After months of planning and e-mailing back and forth, my family finally arrived last week for their vacation to visit me here in Sweden. I roughly planned the itinerary so that our destinations and activities would be a mix of things I both had and hadn’t seen before (my family had never traveled to Scandinavia before this trip). Due to their busy schedules and also partially because Americans don’t enjoy the same vacation benefits as Swedes, they could only visit for a week. In order to maintain a semi-relaxed schedule we decided to just stick to Stockholm and Copenhagen. It would have been nice for them to have been able to see my home city of Gothenburg, but I don’t regret our choice to avoid incessant traveling from city to city nearly everyday.
Tag archives for coffee
Anyone who has ever written about life in Sweden from a foreign perspective has surely noted the predominance of the coffee culture present here, but I’m not going to let that stop me from adding a few of my own comments on the subject. First of all, going into my transatlantic move I knew that Swedes have a reputation for drinking a ton of coffee. I didn’t think much of it because I know plenty of people in the US who drink a lot of coffee, including my parents and a few friends. For me, the big difference is not the fact that Swedes enjoy coffee, but rather the ways they prepare it and the lengths that they go to make sure they get it.
Fika technically means ‘to have coffee’ in Swedish, but the word carries a much higher level of importance than just the act of drinking coffee. From what I’ve observed and experienced, it’s more about the entire act of dropping everything you’re doing to meet up with your friends, coworkers, classmates, etc. to socialize while drinking coffee. If it’s a special occasion or you’re feeling particularly Swedish, then you’ll probably be eating some type of sweet roll or cake too. It’s pretty typical to fika at least once in the morning and once in the afternoon, so it’s a deeply ingrained tradition during the Swedish work day.
At my department we essentially have unlimited access to espresso and coffee. The people in charge of making these crucial decisions have chosen to devote a large amount of time and effort (and money) just to coffee, and I think everyone really appreciates it and is probably more productive/happy because of it. Concerning the regular coffee, we exclusively use a French press (aside: does everyone refer to this object as being French, or is this an exclusively American/English term?).
In North America we think we take our coffee seriously. Whether you brew your own at home or pick up something at the local Starbucks, it is a morning staple for most people. Cafes on every corner are common, offering coffee to go to suit a more fast-placed lifestyle.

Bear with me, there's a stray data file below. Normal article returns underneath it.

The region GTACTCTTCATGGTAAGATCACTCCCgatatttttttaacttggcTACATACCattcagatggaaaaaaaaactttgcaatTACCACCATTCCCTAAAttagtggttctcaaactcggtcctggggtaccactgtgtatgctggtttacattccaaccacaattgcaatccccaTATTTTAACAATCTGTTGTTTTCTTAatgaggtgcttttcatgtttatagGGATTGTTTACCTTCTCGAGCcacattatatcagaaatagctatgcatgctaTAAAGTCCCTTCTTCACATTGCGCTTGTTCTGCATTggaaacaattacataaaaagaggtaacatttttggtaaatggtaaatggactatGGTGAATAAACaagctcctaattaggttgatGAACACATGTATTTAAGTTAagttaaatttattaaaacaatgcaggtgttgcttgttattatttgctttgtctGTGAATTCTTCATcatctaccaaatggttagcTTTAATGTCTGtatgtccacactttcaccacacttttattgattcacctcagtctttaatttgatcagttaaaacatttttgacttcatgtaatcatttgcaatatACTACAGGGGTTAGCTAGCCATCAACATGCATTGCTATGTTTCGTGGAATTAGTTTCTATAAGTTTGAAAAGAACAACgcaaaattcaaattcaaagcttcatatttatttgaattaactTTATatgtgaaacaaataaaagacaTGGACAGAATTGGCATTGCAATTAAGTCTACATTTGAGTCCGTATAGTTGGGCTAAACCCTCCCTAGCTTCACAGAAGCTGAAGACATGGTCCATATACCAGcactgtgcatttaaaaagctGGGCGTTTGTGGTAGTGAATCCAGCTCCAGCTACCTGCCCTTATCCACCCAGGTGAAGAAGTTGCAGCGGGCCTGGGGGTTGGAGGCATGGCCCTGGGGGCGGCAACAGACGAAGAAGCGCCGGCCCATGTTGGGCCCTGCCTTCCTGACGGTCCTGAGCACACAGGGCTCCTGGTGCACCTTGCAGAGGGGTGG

But, the truth is, us North Americans know nothing about coffee drinking. In Sweden, it is more of a cultural practice, a time-honoured tradition, and a social entitlement that brings people together.
The coffee habits I have observed since I have been here still amaze me to this day. A typical day of coffee drinking can include, coffee at home before leaving for work, coffee when arriving to work, fika break mid-morning, coffee after lunch, fika break in the afternoon and even possibly a coffee after dinner.
While studying abroad is a once-in-a-lifetime experience, the hardest part isn’t going to your host country: it’s coming back home.
I’ve been studying in Sweden for about a year, and am definitely going to miss a few things. Here are the 14 I’ll miss most.
Back where I come from in Oregon, we’re known for having some of the best-tasting strawberries in the world. But even they pale in comparison to the Swedish variety, which taste like a combination of ecstasy, fulfillment, and a satisfaction in knowing you will never have better.
I know what you’re thinking: how can anyone love a season where temperatures can dip below minus 20 Celsius, snow is almost a meter thick, and it’s dark 18 hours (or more) a day? That’s precisely why I love the Swedish winter: it’s so different than what I had been previously used to. In Oregon, winter is marked by over 100 centimeters of rain, and in Boise if it’s snowing… well, if it’s snowing, then that’s the least of your problems. But in Sweden mayors don’t declare a state of emergency when it snows, and the glistening white stuff is also, I’ve discovered, a lot of fun to play in.
3. The food
Sweden may not usually be the first place that comes to mind when people think of tasty national cuisine, but I’ve found Swedish food to be surprisingly scrumptious – and much more diverse than herring and köttbullar. It’s much more affordable than it is in the U.S. (where you usually have to go to a specialty store or IKEA), and obviously more authentic too. And, when I was tired of traditional Svensk mat, grocery stores carry foods from all over the world, including the artificially preserved, flavorized, prepackaged, hormone-treated, sugar-infused fare I – unfortunately – was raised on.
4. The people
This one comes as a no-brainer. Life isn’t just about what you do: it’s about who you meet. And in Sweden, I’ve met some amazing people, from Swedes such as my host family and close friends to fellow exchange students who’ve helped me broaden my horizons and taught me a lot about myself, too. If it wasn’t for this motley cast of characters, there’s no way my time abroad would have been as magical as it was.
A uniquely Swedish creation, a fika is a great way to spend time with friends, family, classmates, coworkers, or just about anyone. It’s also a great excuse to consume more coffee and sweets than your mother would have ever allowed you to have growing up.
6. The queue system
Back home, when you go to someplace like the bank, housing office, etc. you have to wait in line. And wait. And wait. And wait. But in Sweden, you just take a number and wait for your number to be called. It’s great for people such as myself who can never stay in one place for more than three minutes.
7. Traveling by train
Trains in the U.S. are few, far between, and incredibly expensive. In Boise, a city of more than 200,000 people and a metro area of half a million, there isn’t even a single operating train station. Pretty much every town in Sweden has a train station, and – in my opinion – paying 400 kronor to travel from Växjö to Göteborg seems pretty cheap. It’s a great way for students without cars to get around.
8. The history
Some Swedes may gripe that there isn’t much history in Sweden, but it’s a whole lot more than where I come from. Back in Boise, the oldest building is an old log house from the 1800s. In Sweden, people live in houses older than that. Heck, the Växjö Domkyrka (Växjö Cathedral) was built in the 12th century – more than 300 years before America was even “discovered.” Every town has its own rich and unique history.